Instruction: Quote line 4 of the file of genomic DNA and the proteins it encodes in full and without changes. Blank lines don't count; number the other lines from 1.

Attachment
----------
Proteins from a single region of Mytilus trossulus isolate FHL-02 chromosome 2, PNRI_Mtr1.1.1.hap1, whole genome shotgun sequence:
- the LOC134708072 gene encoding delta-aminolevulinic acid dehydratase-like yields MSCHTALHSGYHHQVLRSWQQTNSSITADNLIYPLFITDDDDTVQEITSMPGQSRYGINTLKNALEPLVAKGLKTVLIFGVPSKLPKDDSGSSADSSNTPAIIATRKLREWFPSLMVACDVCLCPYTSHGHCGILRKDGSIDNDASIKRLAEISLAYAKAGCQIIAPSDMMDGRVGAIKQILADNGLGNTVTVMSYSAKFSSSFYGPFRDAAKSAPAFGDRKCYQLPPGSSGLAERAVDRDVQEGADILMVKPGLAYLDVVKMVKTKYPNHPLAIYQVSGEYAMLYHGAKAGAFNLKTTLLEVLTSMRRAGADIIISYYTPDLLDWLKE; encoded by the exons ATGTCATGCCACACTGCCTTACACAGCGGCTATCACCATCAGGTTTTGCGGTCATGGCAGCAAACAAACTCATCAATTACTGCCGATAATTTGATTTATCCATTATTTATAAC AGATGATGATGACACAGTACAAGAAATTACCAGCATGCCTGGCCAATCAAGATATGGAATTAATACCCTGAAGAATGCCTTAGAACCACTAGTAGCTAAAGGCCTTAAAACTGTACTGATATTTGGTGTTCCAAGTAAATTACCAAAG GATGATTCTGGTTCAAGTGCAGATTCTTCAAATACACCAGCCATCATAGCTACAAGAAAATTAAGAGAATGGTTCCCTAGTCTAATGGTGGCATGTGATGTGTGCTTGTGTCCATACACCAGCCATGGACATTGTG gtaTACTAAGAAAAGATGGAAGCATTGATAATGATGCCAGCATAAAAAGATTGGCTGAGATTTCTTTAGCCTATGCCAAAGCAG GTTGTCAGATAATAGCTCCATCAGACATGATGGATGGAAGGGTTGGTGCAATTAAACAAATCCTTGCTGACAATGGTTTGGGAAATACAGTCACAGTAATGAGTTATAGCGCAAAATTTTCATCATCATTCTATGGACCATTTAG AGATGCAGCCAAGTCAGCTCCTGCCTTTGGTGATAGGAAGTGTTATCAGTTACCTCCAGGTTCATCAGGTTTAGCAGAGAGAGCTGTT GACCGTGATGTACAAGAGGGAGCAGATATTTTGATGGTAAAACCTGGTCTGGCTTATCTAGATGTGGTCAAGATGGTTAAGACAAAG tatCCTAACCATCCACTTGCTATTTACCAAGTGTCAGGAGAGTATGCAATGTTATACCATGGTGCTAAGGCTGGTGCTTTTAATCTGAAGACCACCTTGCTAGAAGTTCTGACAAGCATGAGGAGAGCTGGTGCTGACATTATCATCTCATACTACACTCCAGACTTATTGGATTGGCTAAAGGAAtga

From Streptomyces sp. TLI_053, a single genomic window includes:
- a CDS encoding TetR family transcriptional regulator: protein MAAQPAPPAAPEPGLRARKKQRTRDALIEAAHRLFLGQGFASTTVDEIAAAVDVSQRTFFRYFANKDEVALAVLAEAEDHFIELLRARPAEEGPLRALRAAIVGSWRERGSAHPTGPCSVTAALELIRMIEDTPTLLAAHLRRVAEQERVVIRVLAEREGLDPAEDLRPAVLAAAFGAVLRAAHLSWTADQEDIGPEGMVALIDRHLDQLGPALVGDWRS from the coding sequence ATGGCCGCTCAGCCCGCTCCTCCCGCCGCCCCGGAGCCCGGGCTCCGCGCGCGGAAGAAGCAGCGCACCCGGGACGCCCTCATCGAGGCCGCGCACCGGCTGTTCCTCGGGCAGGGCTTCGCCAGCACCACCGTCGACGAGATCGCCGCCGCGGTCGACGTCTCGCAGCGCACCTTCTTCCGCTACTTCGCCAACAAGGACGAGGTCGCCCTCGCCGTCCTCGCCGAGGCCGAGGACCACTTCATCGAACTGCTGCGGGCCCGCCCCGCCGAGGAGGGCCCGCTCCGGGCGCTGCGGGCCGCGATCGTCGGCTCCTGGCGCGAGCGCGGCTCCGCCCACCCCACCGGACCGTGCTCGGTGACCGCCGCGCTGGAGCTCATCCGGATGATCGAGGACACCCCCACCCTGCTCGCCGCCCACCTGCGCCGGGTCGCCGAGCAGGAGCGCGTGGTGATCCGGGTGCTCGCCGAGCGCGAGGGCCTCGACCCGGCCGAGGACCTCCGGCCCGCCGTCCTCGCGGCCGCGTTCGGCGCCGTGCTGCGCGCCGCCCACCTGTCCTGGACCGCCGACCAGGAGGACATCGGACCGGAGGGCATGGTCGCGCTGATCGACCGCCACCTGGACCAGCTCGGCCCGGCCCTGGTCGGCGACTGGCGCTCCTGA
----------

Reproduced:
- a CDS encoding TetR family transcriptional regulator: protein MAAQPAPPAAPEPGLRARKKQRTRDALIEAAHRLFLGQGFASTTVDEIAAAVDVSQRTFFRYFANKDEVALAVLAEAEDHFIELLRARPAEEGPLRALRAAIVGSWRERGSAHPTGPCSVTAALELIRMIEDTPTLLAAHLRRVAEQERVVIRVLAEREGLDPAEDLRPAVLAAAFGAVLRAAHLSWTADQEDIGPEGMVALIDRHLDQLGPALVGDWRS from the coding sequence ATGGCCGCTCAGCCCGCTCCTCCCGCCGCCCCGGAGCCCGGGCTCCGCGCGCGGAAGAAGCAGCGCACCCGGGACGCCCTCATCGAGGCCGCGCACCGGCTGTTCCTCGGGCAGGGCTTCGCCAGCACCACCGTCGACGAGATCGCCGCCGCGGTCGACGTCTCGCAGCGCACCTTCTTCCGCTACTTCGCCAACAAGGACGAGGTCGCCCTCGCCGTCCTCGCCGAGGCCGAGGACCACTTCATCGAACTGCTGCGGGCCCGCCCCGCCGAGGAGGGCCCGCTCCGGGCGCTGCGGGCCGCGATCGTCGGCTCCTGGCGCGAGCGCGGCTCCGCCCACCCCACCGGACCGTGCTCGGTGACCGCCGCGCTGGAGCTCATCCGGATGATCGAGGACACCCCCACCCTGCTCGCCGCCCACCTGCGCCGGGTCGCCGAGCAGGAGCGCGTGGTGATCCGGGTGCTCGCCGAGCGCGAGGGCCTCGACCCGGCCGAGGACCTCCGGCCCGCCGTCCTCGCGGCCGCGTTCGGCGCCGTGCTGCGCGCCGCCCACCTGTCCTGGACCGCCGACCAGGAGGACATCGGACCGGAGGGCATGGTCGCGCTGATCGACCGCCACCTGGACCAGCTCGGCCCGGCCCTGGTCGGCGACTGGCGCTCCTGA